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Thursday 30th June 2016


Quite pleased with my start to the day, finding an easy way to remember the Tory Leader Candidates "Gove May Leadsom Crabb to your Johnson or Hunt”. But the news conspires against satirists by a) changing by the time you have a joke and b) being more ridiculous than anything you can come up with through your imagination and soon the Johnson part of the aide memoire had fallen off (possibly due to Gove leading some crabs on to it).

It’s been very hard to work this last couple of weeks. Partly because the news has been filling me with profound sorrow and partly because it’s just impossible not to follow it at all times. I got in the bath as Johnson was about to announce his candidacy but the next time I checked social media I saw people making jokes about his withdrawal. Were they so far behind the news that they hadn’t realised he was standing (after a bit of confusion earlier)? No I was 15 minutes behind the news and the world had just changed again.

What a balls up this has all been. Two school chums vying for ascendancy have brought Europe down and God knows what will happen next and all they did in the end was fuck themselves (though I’d be very surprised if Boris doesn’t rise from his grave before too long and find another way to fuck us all over).

Back in the days when talking about murdering an MP was all a bit of a laugh, I had had my chance to dispatch Gove as he wandered unprotected (except by his own children) around the Westfield. But what might I have done for my country had I managed to bottle him to such an extent that he had to bow out of politics for a year? 

As any fan of real time travel and alternate universes know the consequences might have been more dire. But at least I would have had the pleasure of hitting him in his smug, oleaginous  face. Now he could be Prime Minister.  I blame myself.

I had plenty of opportunities to remove him from the picture. Not only did I work alongside him (though never with him and I don’t really remember interacting with him at all) on the terrible Channel 4 show “Stab in the Dark” (though that was the first job I did that temporarily pulled me out of baked potato guzzling poverty as I got paid - and I still remember - a heady £700 a week for the time the show was on), but I also was at University at the same time as him. Again I don’t think I met him, as he was very much involved in politics and I was involved in comedy, but as far as I recall he was the Oxford Union President and I remember looking at the photo of the committee on the wall, with him in his kilt, creating a dichotomy that would confound any attacker. Should I hit him in his punchable face or kick him in his freely dangling balls? That moment of hesitation would allow him to spit his lizard venom in an attacker’s face and escape.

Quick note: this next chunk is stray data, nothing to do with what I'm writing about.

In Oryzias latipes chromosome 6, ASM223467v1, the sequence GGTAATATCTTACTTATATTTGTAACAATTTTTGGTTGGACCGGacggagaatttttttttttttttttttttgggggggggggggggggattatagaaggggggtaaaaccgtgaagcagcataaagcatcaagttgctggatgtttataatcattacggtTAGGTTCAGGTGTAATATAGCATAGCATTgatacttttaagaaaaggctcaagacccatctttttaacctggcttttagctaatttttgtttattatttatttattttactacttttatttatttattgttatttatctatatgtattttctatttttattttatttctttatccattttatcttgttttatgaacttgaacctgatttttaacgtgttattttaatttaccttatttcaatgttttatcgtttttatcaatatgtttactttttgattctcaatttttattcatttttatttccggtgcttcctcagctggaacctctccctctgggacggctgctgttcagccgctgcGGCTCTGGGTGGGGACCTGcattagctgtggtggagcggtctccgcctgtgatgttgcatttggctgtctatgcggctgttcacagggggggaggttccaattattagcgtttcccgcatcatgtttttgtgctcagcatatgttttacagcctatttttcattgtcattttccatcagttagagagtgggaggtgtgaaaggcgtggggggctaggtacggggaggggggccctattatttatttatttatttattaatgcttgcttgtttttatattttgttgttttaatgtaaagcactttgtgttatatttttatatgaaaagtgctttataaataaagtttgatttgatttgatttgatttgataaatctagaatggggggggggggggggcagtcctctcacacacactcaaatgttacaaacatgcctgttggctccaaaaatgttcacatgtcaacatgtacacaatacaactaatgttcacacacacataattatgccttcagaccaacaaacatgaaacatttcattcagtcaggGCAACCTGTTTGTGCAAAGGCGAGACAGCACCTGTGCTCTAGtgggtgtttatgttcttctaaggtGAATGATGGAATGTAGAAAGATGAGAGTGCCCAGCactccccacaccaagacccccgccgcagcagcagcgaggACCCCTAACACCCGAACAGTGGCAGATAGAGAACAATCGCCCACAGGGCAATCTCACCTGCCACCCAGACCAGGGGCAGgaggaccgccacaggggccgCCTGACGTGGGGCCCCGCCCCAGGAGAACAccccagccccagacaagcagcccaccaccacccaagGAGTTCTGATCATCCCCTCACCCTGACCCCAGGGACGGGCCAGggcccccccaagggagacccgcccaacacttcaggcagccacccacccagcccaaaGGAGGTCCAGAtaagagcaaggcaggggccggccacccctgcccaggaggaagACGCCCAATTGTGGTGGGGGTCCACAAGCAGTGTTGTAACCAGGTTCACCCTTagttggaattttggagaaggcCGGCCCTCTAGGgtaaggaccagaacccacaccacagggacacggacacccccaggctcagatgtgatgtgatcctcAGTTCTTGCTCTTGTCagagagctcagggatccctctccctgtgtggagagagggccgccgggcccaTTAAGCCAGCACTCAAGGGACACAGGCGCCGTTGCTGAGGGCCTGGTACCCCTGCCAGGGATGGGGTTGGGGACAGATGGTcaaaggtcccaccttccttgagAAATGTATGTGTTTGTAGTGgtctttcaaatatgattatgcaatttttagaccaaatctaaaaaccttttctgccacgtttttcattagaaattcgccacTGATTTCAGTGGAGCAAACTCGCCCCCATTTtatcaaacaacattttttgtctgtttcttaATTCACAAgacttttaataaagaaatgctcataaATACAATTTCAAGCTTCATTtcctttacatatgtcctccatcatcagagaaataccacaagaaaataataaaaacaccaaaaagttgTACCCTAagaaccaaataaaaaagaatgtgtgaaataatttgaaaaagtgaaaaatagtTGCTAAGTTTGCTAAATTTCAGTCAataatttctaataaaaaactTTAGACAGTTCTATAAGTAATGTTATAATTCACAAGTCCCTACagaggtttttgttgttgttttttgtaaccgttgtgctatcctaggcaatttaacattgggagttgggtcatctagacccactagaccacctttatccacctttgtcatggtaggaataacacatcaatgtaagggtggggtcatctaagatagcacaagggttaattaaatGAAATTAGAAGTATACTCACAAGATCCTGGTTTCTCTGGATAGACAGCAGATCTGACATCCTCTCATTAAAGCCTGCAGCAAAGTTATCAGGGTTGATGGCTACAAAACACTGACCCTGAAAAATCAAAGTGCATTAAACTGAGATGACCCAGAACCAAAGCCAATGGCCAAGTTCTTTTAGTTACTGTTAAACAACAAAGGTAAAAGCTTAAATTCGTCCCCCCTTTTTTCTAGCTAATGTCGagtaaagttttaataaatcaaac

I went to the Oxford Union debating chamber once, in my first term, when they let you in for free and I was slightly enraptured by the spectacle and the history. I’d done public speaking at school and I could see this would be a fun place to show off, so a part of me might quite liked to have got involved, but it was very posh and I was very much not and more importantly it cost way too much a year to join (I think it was about £80 a year, but that was out of my reach - if only I knew about my Stab in the Dark thousands, waiting for me in the future). 

Weirdly though I ended up going to the Oxford Union building a lot, because the fortnightly comedy workshop was held in the tiny Jazz Cellar in the basement (not quite) beneath the debating hall. The Comedy Workshop was a new innovation, created by future ambassador Tony Brennan and was directly responsible for bringing me together with Stewart Lee (and Emma Kennedy). It’s odd to think that as we came up with dumb ass shit in that sweaty box, upstairs future Prime Ministers were debating. Boris Johnson and Michael Gove would have been there and I assumed David Cameron (but someone tweeted to say he didn’t debate there - I don’t know if that is true).  Armando Iannucci, Stewart Lee and  Al Murray were just three of the comedians learning their craft as the posh boys played at Prime Ministers. If only we had been storing barrels of gunpowder down there instead of knob jokes then we could have solved a whole lot of problems (and created different ones). 

But it’s an odd juxtaposition. For all the attempts to change the political world with comedy, our best chance would have been 30 years ago with fists and baseball bats. And as many people observed, the people upstairs have managed to outdo the skulking Morlocks beneath at comedy as well.

A strange conjunction of politicians and comedians though. Seemingly an important period for both. Though the common perception is that light entertainment is packed with Oxbridge comedians, there hadn’t really been any significant comedy person to come out of Oxford since Rowan Atkinson and maybe Angus Deayton a decade or so before. And there haven’t been a huge number of famous Oxford University comedians since (Cambridge seems to have been more consistent in those terms). So it’s an odd coincidence that those future politicians and those future satirists were in such close quarters. If we couldn’t stop them then what chance do we have to stop them now?

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